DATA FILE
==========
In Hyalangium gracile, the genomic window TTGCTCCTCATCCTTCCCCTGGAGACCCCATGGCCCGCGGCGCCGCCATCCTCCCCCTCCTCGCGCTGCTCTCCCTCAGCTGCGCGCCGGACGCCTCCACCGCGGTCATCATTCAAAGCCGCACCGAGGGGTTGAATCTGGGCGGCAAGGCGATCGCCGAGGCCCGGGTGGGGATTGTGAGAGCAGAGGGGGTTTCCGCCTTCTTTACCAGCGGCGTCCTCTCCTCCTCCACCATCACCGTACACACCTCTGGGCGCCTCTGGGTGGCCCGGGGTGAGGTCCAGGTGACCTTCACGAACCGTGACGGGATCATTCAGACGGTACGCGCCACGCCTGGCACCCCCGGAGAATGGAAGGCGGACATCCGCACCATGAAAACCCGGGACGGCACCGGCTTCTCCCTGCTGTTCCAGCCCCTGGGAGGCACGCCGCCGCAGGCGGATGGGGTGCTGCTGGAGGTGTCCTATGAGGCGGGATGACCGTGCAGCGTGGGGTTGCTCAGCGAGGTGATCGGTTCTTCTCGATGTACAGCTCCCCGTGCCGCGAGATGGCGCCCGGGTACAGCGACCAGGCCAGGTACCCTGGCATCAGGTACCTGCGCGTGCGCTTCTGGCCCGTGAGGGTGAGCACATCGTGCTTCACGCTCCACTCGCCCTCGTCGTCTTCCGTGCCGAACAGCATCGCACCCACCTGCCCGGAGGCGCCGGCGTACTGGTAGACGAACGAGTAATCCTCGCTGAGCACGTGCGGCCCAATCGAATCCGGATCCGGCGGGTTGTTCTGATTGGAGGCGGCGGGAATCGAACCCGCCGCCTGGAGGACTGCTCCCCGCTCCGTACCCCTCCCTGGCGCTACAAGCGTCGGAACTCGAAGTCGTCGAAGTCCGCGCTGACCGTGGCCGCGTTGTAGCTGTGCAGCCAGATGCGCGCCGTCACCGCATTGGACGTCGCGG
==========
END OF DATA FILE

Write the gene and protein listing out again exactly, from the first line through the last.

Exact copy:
In Hyalangium gracile, the genomic window TTGCTCCTCATCCTTCCCCTGGAGACCCCATGGCCCGCGGCGCCGCCATCCTCCCCCTCCTCGCGCTGCTCTCCCTCAGCTGCGCGCCGGACGCCTCCACCGCGGTCATCATTCAAAGCCGCACCGAGGGGTTGAATCTGGGCGGCAAGGCGATCGCCGAGGCCCGGGTGGGGATTGTGAGAGCAGAGGGGGTTTCCGCCTTCTTTACCAGCGGCGTCCTCTCCTCCTCCACCATCACCGTACACACCTCTGGGCGCCTCTGGGTGGCCCGGGGTGAGGTCCAGGTGACCTTCACGAACCGTGACGGGATCATTCAGACGGTACGCGCCACGCCTGGCACCCCCGGAGAATGGAAGGCGGACATCCGCACCATGAAAACCCGGGACGGCACCGGCTTCTCCCTGCTGTTCCAGCCCCTGGGAGGCACGCCGCCGCAGGCGGATGGGGTGCTGCTGGAGGTGTCCTATGAGGCGGGATGACCGTGCAGCGTGGGGTTGCTCAGCGAGGTGATCGGTTCTTCTCGATGTACAGCTCCCCGTGCCGCGAGATGGCGCCCGGGTACAGCGACCAGGCCAGGTACCCTGGCATCAGGTACCTGCGCGTGCGCTTCTGGCCCGTGAGGGTGAGCACATCGTGCTTCACGCTCCACTCGCCCTCGTCGTCTTCCGTGCCGAACAGCATCGCACCCACCTGCCCGGAGGCGCCGGCGTACTGGTAGACGAACGAGTAATCCTCGCTGAGCACGTGCGGCCCAATCGAATCCGGATCCGGCGGGTTGTTCTGATTGGAGGCGGCGGGAATCGAACCCGCCGCCTGGAGGACTGCTCCCCGCTCCGTACCCCTCCCTGGCGCTACAAGCGTCGGAACTCGAAGTCGTCGAAGTCCGCGCTGACCGTGGCCGCGTTGTAGCTGTGCAGCCAGATGCGCGCCGTCACCGCATTGGACGTCGCGG